A pair of links 30 and 32 are each mounted on the tong body 12 on opposing sides of the tong centerline 28 and between plates 14 and 16, as shown in FIG. 2. Each pair of links may include an upper link plate 34 and a lower link plate 36. The link plates are vertically separated at their front end by a respective jaw block or door jaw 38, 40, and at their rear end by a pair of rollers 42 each mounted on a pin 44 extending between the link plates 34 and 36. Each of the links 30 and 32 pivots with respect to the tong body 12 about the respective link pivot pin 18, 20. Each of the door jaws 38 and 40 are pivotally mounted to a respective link 30, 32 by one of the pair of jaw pivot pins 46, 48 which extend between a respective pair of the link plates 34, 36. The rear end 50 of each door jaw is thus spaced between a respective pair of link plates 34, 36. The cantilevered front end 52 of each door jaw is provided with an interlocking member 54 having an aperture 56 therein for receiving a latch pin 58. As shown in FIGS. 1 and 2, the door jaw 40 has upper and lower interlocking members, and a single latch member on the jaw 38 may thus fit in the recess 60 between these members so that the apertures 56 in each of the door jaws may be aligned for receiving a common latch pin 58.
FIG. 1 depicts the jaw 40 in the open position and the jaw 38 in the closed position. In practice, those skilled in the art will understand that both the door jaws 38 and 40 may be opened so that the backup tong may be moved laterally for placing the backup tong on and off an oilfield tubular T extending vertically through a well. Each of the door jaws 38, 40 include a die 62, 64 mounted thereon, and another die 66 mounted on jaw 68 is provided opposite the opened throat 70 of the backup tong. Those skilled in the art will appreciate that the tong may be moved on and off the tubular in a direction generally aligned with the centerline 28 of the tong. Once the backup tong has been positioned so that the tubular T engages the die 68, both the door jaws 38 and 40 may be closed, and a pin 58 inserted through the apertures 56 in the pair of door jaws so that the interconnected jaws and the tong body fully encircle the tubular T. It should be understood that, in this position, each of the jaws 62 and 64 typically will not engage the tubular T, and instead a slight gap will exist between the dies 62, 64 and the tubular T, thereby facilitating the closing of both door jaws 38, 40 and the positioning of the pin 50 for interconnecting these jaws. A slight gap is thus depicted in FIG. 1 between the closed door jaw die 62 and the tubular T. During this operation, the cylinder 72 remains in its retracted position, as shown in FIG. 1.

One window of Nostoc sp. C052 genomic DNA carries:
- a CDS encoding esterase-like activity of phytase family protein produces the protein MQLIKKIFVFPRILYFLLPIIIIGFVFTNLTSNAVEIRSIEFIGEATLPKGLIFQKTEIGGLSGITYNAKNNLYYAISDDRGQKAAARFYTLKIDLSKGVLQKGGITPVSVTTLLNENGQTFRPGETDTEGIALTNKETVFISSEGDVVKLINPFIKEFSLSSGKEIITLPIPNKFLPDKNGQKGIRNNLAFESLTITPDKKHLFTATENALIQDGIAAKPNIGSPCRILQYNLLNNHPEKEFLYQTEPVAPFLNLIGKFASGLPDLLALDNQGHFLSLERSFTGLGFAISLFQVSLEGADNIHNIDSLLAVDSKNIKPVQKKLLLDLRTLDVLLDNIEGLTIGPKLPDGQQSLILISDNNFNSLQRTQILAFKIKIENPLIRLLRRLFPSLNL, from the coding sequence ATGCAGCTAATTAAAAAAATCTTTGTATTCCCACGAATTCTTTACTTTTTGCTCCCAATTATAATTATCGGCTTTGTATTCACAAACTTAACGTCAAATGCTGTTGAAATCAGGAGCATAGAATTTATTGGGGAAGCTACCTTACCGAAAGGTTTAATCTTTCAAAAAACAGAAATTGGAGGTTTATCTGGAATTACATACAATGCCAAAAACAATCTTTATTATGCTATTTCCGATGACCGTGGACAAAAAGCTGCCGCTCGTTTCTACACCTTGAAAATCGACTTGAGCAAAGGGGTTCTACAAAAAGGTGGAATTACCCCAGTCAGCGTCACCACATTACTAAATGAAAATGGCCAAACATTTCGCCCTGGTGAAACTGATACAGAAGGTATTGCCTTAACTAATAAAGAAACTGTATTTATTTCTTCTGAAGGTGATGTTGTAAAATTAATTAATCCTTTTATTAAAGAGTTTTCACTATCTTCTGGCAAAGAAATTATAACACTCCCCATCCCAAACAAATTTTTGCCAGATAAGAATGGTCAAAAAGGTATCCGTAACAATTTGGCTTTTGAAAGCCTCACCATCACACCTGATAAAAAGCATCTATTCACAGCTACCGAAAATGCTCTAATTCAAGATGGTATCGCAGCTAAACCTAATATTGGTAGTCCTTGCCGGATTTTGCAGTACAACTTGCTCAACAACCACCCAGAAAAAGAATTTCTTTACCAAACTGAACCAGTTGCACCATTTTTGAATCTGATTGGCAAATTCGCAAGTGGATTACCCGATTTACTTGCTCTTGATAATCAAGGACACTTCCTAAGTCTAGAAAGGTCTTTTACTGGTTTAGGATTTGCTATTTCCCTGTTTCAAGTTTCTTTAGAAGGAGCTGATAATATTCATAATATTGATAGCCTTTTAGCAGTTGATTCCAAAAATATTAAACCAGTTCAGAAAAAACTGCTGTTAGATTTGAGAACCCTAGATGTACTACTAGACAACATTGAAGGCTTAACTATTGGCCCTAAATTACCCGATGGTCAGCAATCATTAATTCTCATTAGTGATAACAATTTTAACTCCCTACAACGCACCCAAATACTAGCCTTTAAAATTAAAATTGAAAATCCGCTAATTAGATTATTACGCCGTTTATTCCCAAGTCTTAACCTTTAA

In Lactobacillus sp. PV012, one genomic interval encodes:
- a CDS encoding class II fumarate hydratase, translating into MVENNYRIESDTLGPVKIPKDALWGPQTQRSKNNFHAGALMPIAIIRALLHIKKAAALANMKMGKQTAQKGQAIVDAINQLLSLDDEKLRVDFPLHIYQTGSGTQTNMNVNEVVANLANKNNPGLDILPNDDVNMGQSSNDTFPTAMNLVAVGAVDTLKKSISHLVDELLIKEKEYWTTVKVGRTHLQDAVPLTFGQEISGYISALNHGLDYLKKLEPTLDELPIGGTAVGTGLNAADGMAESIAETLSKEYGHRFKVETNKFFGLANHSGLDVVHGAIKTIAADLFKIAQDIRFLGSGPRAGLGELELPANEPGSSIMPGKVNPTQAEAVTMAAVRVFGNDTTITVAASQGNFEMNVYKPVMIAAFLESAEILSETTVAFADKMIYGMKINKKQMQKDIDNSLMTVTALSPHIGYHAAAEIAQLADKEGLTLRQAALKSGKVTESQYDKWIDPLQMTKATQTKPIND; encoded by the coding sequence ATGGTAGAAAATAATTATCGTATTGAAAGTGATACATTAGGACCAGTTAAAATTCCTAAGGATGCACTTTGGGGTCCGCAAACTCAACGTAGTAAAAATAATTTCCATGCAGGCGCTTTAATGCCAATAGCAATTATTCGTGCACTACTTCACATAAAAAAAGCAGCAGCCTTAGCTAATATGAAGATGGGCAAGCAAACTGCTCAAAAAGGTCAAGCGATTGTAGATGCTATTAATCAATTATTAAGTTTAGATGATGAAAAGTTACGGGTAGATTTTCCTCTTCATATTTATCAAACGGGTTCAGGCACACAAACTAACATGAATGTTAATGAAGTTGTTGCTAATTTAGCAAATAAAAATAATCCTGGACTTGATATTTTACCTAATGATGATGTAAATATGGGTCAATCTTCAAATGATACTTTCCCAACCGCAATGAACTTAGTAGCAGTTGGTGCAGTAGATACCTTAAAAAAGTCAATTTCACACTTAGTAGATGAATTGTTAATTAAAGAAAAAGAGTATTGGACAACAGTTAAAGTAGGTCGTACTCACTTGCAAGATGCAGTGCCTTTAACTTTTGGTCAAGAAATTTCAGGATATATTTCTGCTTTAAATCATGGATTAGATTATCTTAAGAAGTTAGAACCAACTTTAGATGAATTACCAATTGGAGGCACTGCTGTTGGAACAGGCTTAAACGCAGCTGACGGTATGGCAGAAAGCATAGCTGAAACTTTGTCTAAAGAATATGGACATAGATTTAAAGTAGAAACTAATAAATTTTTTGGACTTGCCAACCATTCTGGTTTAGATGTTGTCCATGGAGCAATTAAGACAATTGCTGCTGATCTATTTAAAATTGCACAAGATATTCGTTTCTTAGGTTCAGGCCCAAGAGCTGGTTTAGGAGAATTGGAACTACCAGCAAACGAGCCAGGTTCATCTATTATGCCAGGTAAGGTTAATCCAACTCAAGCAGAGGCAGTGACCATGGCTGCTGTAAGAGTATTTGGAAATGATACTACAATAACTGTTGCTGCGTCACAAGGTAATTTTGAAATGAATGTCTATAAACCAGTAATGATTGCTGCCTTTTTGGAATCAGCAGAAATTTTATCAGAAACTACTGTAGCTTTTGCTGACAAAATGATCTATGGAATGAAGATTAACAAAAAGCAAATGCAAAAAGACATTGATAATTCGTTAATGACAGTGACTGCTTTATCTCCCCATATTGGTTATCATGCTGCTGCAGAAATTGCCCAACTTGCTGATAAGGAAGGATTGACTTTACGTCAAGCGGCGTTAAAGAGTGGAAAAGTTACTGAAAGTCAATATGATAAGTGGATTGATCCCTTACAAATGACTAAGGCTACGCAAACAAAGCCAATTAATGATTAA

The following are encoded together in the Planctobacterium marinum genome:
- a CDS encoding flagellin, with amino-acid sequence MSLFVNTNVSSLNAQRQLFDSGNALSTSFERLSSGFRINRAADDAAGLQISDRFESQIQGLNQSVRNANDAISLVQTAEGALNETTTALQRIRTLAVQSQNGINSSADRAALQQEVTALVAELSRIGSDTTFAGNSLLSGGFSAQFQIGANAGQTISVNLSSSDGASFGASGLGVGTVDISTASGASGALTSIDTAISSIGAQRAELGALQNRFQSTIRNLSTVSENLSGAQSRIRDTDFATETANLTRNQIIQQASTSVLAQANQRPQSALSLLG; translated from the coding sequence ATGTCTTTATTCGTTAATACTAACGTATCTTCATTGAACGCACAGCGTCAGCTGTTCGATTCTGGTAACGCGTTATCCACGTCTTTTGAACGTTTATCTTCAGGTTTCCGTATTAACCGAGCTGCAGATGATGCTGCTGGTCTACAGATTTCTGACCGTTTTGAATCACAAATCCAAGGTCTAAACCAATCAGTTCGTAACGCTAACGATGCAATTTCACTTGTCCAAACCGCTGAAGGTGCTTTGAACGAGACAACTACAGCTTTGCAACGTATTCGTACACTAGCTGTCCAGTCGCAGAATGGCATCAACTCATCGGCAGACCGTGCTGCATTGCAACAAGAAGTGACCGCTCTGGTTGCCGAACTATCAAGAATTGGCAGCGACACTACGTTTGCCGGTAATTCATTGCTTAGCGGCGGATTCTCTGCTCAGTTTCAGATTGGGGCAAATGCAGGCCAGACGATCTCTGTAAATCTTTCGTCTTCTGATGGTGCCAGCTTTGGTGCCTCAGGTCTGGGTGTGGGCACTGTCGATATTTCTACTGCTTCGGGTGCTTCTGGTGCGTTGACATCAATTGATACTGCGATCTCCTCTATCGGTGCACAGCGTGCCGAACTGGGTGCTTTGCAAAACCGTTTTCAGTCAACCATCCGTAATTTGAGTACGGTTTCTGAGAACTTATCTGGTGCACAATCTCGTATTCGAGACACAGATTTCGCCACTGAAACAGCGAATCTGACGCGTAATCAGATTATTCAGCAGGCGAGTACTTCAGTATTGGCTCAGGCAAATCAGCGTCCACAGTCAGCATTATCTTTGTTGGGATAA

Referring to FIGS. 1 and 3, a fluid powered cylinder assembly 72 is provided between the cover plates 14 and 16, and laterally between the links 30 and 32. Preferably a centerline of the cylinder assembly 72 is aligned with the centerline 28 of the tong. The cylinder portion 74 of the cylinder assembly may be structurally secured to both the upper and lower cover plates 14 and 16 by conventional securing members (not shown). The cylinder assembly is provided with a rod end 76 which carries a wedge 80 thereon. The rod end and the wedge are linearly movable along the centerline 28 of the tong, and preferably are arranged such that the rod 76 extends from the cylinder body 74 to move the wedge 80 away from the tubular T when the cylinder assembly 72 is activated for gripping the tubular. The wedge 80 is provided with tapered camming surfaces 82 and 84 which each engage a respective roller 42 mounted at the rear end of a respective link 30, 32 when activating the cylinder assembly 72. The wedge 80 thus pivots the links 30 and 32 about the pivot pins 18 and 20, and drives each of the links 30 and 32 outward from the centerline 28, as shown in FIG. 3.
According to one embodiment of the invention, as shown in FIG. 1, the cylinder housing 72 is fixed to the tong plates 14, 16, and the jaw 68 is similarly fixed between the cover plates 14 and 16. According to another embodiment, as shown in FIG. 3, the cylinder assembly 72 is spaced between the tong plates 14 and 16 so that it is maintained on the centerline 20, although the cylinder assembly is free to move in a direction along the centerline 28. According to this alternate embodiment as shown in FIG. 3, the jaw 68 is similarly mounted between the cover plates 14 and 16 in a manner such that limited movement of the jaw 68 in a direction along the axis 28 is possible. In this embodiment, a resilient material sleeve 86 is mounted on a pin 88 which extends between the cover plates 14 and 16. Pin 88 is fixed to the jaw 68, and slides within a short slot (not depicted) in both the upper and lower cover plates 14 and 16 for allowing limited movement of the fixed jaw 68 and thus the die 66 thereon in a direction along centerline 28. During activation of the cylinder assembly 72, the cylinder body 70 may press against the resilient material sleeve 86, while the wedge 80 simultaneously forces the links 30 and 32 outward, as shown in FIG. 3. By allowing the rear end of the cylinder assembly 72 to press against the resilient sleeve 86, limited movement of the jaw 68 is possible, thereby allowing the die 66 to move slightly to increase its gripping force on the tubular T.